Q Getting acquainted with secondary literature before being able to write something yourself is perhaps an inherent characteristic of the Humanities. Do you regard this as a fruitful academic paradigm? Or can it have a sort of paralyzing effect on scientific thought?
J-MR I think that it is both simpler and more complicated. It is simpler in the sense that one cannot read everything anyway, so there is always a limitation. I think that writing and reading should overlap in a certain way. This is also why ‘immature’ students can be as good as ‘mature’ students, because they sometimes have better ideas and are at times closer to the real issues that they had detected themselves, precisely because they had not read everything. Good ideas, to my mind, come from a point of ignorance, but, in order to say that you have reached that point of ignorance, you have to know a lot. This is why I tell my students to try to work from something that strikes them as being obscure. Seeing something as obscure is not the same as not seeing something. If you see something as obscure, it means that there is something that ‘worries’ you, something you cannot really conceptualize. This is exactly where a little immaturity is at times an asset, whereas the idea of being totally prepared and then writing is a mistake, because as soon as you start writing – and everybody who writes knows this – you discover new problems that you had not foreseen. And, indeed, once you have started writing, you need to check the bibliography, not before. Working according to this method, you can maintain an active relationship towards your literature and still absorb the secondary material, but in a different, more conscious way. You also will be able to go a lot faster through it, quickly seeing whether something is useful and relevant or not. I still write my books following that methodology, first trying to be astonished by something, and only then reading about it.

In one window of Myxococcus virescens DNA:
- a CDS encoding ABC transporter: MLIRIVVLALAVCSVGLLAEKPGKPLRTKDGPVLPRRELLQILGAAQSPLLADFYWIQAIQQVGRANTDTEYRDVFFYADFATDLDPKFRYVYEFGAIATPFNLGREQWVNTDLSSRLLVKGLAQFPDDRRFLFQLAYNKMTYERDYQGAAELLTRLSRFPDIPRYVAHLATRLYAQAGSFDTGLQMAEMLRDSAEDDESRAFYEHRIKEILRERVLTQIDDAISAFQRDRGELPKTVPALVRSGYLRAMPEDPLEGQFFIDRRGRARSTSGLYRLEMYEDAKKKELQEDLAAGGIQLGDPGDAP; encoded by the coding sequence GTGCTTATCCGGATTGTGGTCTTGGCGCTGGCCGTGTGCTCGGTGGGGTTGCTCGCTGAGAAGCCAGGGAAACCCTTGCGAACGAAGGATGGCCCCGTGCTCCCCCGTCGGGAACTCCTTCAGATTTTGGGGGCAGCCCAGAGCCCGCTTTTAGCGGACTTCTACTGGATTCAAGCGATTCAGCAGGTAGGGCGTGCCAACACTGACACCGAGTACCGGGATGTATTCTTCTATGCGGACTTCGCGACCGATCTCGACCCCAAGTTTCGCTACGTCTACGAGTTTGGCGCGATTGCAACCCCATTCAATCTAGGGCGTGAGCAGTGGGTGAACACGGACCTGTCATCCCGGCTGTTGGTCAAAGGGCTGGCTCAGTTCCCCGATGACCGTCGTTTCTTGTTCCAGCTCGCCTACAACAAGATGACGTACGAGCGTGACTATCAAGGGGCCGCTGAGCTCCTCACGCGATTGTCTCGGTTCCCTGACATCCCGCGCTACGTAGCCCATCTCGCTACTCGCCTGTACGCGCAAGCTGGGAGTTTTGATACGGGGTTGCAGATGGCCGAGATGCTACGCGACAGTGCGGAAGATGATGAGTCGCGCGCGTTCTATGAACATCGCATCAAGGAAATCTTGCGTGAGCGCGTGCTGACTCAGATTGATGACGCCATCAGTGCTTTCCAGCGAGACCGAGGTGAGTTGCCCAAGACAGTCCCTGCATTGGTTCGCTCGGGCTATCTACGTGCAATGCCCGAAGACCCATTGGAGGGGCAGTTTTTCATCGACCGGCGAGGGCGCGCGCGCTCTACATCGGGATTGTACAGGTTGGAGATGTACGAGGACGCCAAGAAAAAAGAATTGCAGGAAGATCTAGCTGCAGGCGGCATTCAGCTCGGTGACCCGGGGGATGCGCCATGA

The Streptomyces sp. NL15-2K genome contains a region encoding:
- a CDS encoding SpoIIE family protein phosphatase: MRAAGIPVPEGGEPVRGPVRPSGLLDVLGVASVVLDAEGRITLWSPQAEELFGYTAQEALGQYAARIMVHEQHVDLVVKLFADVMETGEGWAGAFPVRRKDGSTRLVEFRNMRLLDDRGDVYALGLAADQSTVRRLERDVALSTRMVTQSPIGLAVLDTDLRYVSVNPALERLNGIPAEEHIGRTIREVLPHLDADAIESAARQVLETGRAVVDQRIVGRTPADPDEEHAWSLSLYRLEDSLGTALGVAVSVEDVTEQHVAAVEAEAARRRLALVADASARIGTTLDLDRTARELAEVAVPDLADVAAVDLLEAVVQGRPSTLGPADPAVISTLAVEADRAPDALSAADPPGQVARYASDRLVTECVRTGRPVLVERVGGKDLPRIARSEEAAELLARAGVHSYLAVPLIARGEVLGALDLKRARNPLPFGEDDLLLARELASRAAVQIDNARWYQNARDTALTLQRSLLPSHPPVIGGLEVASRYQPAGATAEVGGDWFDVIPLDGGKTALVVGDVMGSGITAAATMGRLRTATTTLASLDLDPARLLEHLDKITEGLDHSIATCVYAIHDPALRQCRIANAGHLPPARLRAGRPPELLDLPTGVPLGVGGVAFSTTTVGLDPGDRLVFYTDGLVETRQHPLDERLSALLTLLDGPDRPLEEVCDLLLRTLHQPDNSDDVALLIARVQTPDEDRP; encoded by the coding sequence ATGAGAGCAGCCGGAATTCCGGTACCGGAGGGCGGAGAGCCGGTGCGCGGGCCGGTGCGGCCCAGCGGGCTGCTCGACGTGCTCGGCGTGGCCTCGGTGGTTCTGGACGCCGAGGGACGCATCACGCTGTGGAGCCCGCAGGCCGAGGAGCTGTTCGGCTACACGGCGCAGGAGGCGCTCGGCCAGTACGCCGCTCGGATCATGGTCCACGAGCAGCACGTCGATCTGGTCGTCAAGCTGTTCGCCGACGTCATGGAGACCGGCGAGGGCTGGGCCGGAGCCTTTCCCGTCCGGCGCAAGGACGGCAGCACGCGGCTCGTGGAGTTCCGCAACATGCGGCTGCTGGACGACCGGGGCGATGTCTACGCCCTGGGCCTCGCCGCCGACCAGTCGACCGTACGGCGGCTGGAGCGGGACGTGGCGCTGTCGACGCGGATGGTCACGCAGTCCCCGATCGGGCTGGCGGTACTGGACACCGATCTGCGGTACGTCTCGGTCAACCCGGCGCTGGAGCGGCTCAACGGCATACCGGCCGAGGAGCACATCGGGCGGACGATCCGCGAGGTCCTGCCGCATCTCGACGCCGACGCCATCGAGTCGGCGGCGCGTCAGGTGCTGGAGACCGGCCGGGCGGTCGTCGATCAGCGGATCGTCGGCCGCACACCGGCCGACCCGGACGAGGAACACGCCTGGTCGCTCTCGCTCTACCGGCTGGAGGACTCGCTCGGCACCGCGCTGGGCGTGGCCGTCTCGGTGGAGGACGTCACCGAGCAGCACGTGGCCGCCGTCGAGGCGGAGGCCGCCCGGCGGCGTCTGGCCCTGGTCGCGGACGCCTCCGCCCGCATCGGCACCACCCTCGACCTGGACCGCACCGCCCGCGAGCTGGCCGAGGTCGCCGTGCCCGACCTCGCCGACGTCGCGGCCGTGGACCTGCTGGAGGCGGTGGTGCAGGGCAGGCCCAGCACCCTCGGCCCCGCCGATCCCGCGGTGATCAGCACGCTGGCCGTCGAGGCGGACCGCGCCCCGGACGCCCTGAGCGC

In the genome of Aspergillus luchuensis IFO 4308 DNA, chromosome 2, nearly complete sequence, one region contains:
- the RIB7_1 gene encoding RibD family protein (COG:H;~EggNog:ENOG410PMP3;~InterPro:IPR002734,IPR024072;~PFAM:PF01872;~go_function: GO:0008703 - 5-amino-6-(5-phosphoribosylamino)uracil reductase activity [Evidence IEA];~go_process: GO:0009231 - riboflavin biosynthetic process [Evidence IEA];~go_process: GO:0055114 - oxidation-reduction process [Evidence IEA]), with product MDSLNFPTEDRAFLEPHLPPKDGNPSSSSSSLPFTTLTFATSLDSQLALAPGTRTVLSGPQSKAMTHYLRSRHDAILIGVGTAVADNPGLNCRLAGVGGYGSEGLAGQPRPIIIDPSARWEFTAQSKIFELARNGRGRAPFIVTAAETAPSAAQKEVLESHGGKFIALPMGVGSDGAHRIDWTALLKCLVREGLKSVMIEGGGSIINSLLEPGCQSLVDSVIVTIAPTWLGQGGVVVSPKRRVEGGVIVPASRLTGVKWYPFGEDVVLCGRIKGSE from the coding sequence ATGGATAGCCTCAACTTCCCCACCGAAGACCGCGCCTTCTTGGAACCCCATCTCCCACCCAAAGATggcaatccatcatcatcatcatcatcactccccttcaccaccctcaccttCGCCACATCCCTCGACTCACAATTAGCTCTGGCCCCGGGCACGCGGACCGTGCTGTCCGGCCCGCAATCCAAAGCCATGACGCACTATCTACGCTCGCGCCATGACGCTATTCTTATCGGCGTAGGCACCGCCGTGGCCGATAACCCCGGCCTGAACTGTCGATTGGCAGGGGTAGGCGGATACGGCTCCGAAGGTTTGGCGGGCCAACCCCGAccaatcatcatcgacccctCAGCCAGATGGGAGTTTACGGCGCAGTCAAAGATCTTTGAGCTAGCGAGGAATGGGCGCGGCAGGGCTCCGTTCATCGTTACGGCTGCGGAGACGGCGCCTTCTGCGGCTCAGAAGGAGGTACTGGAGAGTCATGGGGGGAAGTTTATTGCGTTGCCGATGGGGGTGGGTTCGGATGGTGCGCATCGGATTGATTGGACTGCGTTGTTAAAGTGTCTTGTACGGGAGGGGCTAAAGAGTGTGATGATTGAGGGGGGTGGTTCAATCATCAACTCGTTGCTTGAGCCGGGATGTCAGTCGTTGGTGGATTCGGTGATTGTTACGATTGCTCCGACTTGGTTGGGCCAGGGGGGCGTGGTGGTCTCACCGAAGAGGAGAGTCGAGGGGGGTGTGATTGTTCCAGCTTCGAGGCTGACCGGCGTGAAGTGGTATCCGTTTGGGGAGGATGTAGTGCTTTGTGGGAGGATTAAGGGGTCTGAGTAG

J-MR I realize, in fact, that part of my argument is not unlike Peter Sloterdijk’s distinction between classical cynicism and modern cynicism in his Critique of Cynical Reason. As a European, or at least as a Frenchman, I belong to a more cynical culture compared to American culture. For instance, most of the French were totally aghast to see that Clinton’s thing with Monica Lewinsky became a political scandal, because we all assume that men in power will have affairs once in a while, et alors? Of course, we saw it as ridiculous American puritanism, manipulation from the right and so on. However, such an attitude can also degenerate into pure cynicism: “All the politicians are lying all the time anyway, therefore politics is shit, so I do not want to be bothered!” That is negative cynicism. The American people, on the other hand, especially the younger generation, still holds a belief in the trustworthy politician who never lies, which, as we know, cannot exist. Necessarily, they are in the situation of the Romantic idealist, who, sooner or later, will be like the beautiful soul and become disillusioned.
But there should be a position in between, you see. So, this is the role that ethics plays, I think. For me the solution is just the title, Ethics of the Lie, yet most people are shocked by the oxymoron. It is a realistic oxymoron, though. We have to be aware that we are all liars and lie quite often, for good and bad reasons. That is basically what psychoanalysis teaches us. For example, we lie when we say: “I love your shirt”, or “I love your class.” There is nothing to be ashamed of or to be cynical about, so we simply have to acknowledge it. Another thing that psychoanalysis taught me is that in rehabilitation clinics the first step is usually to bring the patient who drinks to the admission that he or she drinks, because most addicts deny that they have a drinking problem, although it is quite clear to everybody that they do. So, it is the same in politics.